First, there’s the worldbuilding.  Bishop has obviously put a lot of thought into how she has structured this version of North America and how the various races interact with each other.  Everything seems to constantly balance on a fine line between a workable compromise and utter disaster.  The Others hold much of the power, controlling things like raw materials and access to water.  Humans, on the other hand, are more technologically advanced, and there are hints that such advancements may tip the balance and cause problems that humanity may not be equipped to deal with.

The plot centers around this tension, as humans have discovered a way to drug Others so that they’re vulnerable to attack.  All of the escalating violence reminds me of conflicts over such issues as race and religion in real life—eventually, both sides end up ignoring the message from the other side in favor of hammering their own views home no matter the cost.  In this case, though, the scales are significantly more lopsided.  After all, you may disagree with your neighbor, but he’s not likely to see you as clever meat.

What I like most about this book are the characters, and especially the little details of how they interact with each other.  Even though the Others are ultimately dangerous predators, it’s hard not to be charmed at the image of Simon in his Wolf form putting his head in Meg’s lap to snooze while she watches television.  The Crows may be canny information gatherers, but their love of all things shiny gives them a childlike quality.  And who can help but smile at an elderly vampire who loves watching old human films?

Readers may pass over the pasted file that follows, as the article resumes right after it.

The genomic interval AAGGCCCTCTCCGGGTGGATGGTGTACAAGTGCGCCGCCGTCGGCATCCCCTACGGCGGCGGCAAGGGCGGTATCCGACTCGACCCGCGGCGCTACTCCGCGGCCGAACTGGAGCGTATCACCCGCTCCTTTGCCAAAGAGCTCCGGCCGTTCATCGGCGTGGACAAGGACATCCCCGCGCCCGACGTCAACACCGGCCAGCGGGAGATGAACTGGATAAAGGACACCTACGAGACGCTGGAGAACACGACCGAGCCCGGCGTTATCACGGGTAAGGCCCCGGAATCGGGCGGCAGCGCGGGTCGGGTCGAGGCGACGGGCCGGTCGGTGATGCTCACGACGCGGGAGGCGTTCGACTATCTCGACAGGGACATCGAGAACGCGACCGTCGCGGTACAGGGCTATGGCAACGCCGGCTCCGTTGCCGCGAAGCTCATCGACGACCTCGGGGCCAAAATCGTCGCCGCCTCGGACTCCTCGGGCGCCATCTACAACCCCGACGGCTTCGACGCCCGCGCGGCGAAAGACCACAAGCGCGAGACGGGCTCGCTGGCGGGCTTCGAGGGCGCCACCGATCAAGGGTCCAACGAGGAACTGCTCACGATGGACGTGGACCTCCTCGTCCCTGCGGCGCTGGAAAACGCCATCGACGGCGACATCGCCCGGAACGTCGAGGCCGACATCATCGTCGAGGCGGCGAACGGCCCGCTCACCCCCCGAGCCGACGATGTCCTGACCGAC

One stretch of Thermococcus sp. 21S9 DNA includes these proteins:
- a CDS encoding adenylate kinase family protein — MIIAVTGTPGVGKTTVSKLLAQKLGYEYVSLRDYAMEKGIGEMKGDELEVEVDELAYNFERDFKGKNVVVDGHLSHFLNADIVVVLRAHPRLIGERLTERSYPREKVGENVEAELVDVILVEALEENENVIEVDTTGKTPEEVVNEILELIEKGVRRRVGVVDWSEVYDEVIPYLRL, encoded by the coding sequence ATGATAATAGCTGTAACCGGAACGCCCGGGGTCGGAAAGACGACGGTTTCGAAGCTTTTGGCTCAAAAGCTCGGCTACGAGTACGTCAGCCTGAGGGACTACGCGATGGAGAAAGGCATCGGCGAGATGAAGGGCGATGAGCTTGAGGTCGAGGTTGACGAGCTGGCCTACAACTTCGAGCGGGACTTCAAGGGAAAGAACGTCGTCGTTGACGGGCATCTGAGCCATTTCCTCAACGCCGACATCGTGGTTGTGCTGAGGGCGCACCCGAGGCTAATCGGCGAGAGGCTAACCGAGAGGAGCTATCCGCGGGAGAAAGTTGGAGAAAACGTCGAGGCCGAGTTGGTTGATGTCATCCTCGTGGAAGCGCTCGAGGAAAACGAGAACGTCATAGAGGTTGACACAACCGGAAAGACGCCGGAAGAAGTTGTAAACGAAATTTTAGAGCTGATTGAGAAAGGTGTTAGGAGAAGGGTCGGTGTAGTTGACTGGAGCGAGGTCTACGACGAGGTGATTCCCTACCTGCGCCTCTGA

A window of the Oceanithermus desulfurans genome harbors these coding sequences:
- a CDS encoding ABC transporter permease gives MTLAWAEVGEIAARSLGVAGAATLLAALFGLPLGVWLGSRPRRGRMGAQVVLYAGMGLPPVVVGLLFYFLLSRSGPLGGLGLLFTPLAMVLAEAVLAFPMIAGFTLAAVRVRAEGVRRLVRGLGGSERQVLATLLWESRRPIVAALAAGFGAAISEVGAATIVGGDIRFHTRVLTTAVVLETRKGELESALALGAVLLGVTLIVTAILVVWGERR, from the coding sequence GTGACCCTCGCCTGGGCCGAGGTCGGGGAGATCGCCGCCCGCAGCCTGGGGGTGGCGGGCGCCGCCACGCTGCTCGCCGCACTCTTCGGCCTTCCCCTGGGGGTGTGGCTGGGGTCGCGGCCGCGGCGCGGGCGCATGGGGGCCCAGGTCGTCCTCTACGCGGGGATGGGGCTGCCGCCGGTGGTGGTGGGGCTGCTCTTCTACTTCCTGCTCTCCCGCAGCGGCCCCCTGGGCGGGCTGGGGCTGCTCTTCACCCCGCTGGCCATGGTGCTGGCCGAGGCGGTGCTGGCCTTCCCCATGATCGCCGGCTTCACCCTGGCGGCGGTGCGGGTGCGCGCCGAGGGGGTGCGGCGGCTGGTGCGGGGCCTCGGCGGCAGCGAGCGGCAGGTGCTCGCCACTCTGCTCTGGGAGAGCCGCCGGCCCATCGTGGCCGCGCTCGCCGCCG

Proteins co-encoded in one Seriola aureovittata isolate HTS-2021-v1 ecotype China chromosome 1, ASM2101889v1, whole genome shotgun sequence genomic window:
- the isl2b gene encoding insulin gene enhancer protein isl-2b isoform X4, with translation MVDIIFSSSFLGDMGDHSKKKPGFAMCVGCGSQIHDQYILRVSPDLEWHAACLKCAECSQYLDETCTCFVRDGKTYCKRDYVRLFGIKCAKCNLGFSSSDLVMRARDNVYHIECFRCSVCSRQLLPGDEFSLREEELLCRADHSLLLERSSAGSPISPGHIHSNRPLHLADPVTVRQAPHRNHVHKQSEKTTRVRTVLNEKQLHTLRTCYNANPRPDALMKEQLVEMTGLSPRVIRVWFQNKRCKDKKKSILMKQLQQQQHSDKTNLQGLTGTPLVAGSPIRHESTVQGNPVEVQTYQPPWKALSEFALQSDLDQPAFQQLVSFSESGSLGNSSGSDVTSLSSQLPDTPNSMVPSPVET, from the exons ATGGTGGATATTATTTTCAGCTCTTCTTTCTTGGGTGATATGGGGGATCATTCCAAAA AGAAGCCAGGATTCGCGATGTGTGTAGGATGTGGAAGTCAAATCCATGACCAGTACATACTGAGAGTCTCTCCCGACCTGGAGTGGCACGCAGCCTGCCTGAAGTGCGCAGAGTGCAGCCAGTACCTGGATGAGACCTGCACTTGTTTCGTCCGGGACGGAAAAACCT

The story revolves, of course, around blood prophet Meg.  Bishop has done an excellent job at giving her a lot of power without making her all-powerful.  There are restrictions on what she can see when she has a prophecy, and while what she sees always comes true, it’s often best understood in hindsight.  Mostly, Meg is just a human whose kindness and goodwill becomes the bridge between Others and humanity, and I have to admit that it’s refreshing to see a character who is just a nice person.

I can’t wait to see what Bishop does with this world next, but I hope she continues to expand outward and give us a look at what the world is like in more of North America, and even over in Europe (or the equivalents thereof).  I devoured Murder of Crows the way a Wolf devours cookies—quickly and eagerly, and wishing for more when it was done.

This book was provided by the publisher in exchange for an honest review.

(Description nicked from B&N.com.)

The Rose and the Thorn by Michael J. Sullivan

“For more than a year Royce Melborn has tried to forget Gwen DeLancy, the woman who saved him and his partner Hadrian Blackwater from certain death. Unable to get her out of his mind, the two thieves return to Medford but receive a very different reception — Gwen refuses to see them. The victim of abuse by a powerful noble, she suspects that Royce will ignore any danger in his desire for revenge. By turning the thieves away, Gwen hopes to once more protect them. What she doesn’t realize is what the two are capable of — but she’s about to find out.”

I’ve raved about how much I love Sullivan’s books before, so you can consider the geeking and fangasming as a given at this point. When I saw that these two newest books about Royce and Hadrian were up for early review, I darn near fell over myself getting to the keyboard to place my requests for them. And I was not disappointed. In fact, I liked this one more than The Crown Tower. In that book, longtime readers have some idea of what’s going to happen in the story, and the novel itself is mostly a matter of details. The Rose and the Thorn covers events that were only hinted at before or were completely unknown.